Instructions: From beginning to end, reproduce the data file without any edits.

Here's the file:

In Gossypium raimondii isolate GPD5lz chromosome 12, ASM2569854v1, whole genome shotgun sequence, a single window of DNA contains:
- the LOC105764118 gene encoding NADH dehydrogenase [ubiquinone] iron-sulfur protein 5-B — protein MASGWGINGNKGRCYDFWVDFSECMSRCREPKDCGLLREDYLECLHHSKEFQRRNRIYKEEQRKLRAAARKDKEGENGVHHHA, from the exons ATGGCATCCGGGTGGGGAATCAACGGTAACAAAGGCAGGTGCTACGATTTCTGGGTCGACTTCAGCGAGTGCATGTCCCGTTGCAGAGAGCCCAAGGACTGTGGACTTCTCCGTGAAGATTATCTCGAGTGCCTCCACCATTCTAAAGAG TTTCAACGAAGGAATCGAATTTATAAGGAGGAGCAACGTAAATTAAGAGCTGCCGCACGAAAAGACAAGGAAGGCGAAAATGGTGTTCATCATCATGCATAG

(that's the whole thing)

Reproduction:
In Gossypium raimondii isolate GPD5lz chromosome 12, ASM2569854v1, whole genome shotgun sequence, a single window of DNA contains:
- the LOC105764118 gene encoding NADH dehydrogenase [ubiquinone] iron-sulfur protein 5-B — protein MASGWGINGNKGRCYDFWVDFSECMSRCREPKDCGLLREDYLECLHHSKEFQRRNRIYKEEQRKLRAAARKDKEGENGVHHHA, from the exons ATGGCATCCGGGTGGGGAATCAACGGTAACAAAGGCAGGTGCTACGATTTCTGGGTCGACTTCAGCGAGTGCATGTCCCGTTGCAGAGAGCCCAAGGACTGTGGACTTCTCCGTGAAGATTATCTCGAGTGCCTCCACCATTCTAAAGAG TTTCAACGAAGGAATCGAATTTATAAGGAGGAGCAACGTAAATTAAGAGCTGCCGCACGAAAAGACAAGGAAGGCGAAAATGGTGTTCATCATCATGCATAG